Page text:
I spent yesterday on the set of a movie filming in Sault Ste Marie. David provided hamsters, fish, birds and an iguana to “dress” a 1950s pet store set, and was there to see that all went well and the animals were safe and well cared-for. It was a sweltering day, and we were careful that the animals all had water. (Especially the fish! Snicker!)
We were on hand for the filming of the scenes at and in front of the pet store, and knew that the characters in the film were going to picket for animal rights, and for good treatment of the animals in the (1950s) store. While they were waiting in the indoor part of the set for the shooting to start, two of the young women waved their hands in front of the finch cage repeatedly just to see the birds fly up. After they’d done this two or three times, David asked them not to tease the finches, as they were already hot enough.
The irony of it wasn’t lost on me. I’d seen some of the indoor scene, and how the actors seemed to be really angry with the (pretend) storekeeper. At the same time, the lines they said and the feelings they were portraying didn’t carry over to their real-life behaviour. Yes, they were young. Yes, we were all really hot and draggy and tired, and they weren’t allowed to show it on camera. It just struck me somehow as odd.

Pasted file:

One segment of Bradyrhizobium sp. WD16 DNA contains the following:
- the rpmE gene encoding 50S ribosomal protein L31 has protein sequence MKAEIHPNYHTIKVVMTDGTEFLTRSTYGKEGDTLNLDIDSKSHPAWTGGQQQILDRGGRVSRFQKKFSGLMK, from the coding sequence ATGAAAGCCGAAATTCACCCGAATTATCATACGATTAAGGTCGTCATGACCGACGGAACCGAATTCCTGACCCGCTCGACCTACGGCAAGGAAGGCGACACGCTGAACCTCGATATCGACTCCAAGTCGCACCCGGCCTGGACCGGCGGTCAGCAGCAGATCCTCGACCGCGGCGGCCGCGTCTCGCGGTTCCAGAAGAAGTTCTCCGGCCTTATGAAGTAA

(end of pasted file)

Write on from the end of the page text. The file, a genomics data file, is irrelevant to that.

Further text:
It reminded me of the situation with the snapping turtle that I wrote about at the end of June. In one breath someone expresses concern; in the next action, they demonstrate a lack of care, mainly, I think, through not paying attention. I don’t believe those young actors meant to distress the finches; they just didn’t think about it. It didn’t occur to them.
I’ll talk a little more about this experience in another post, because there was lots about using animals for filming that I’d never thought of before. But for now, perhaps the thing that is most surprising is that I’m still surprised by the inconsistency people show towards animals.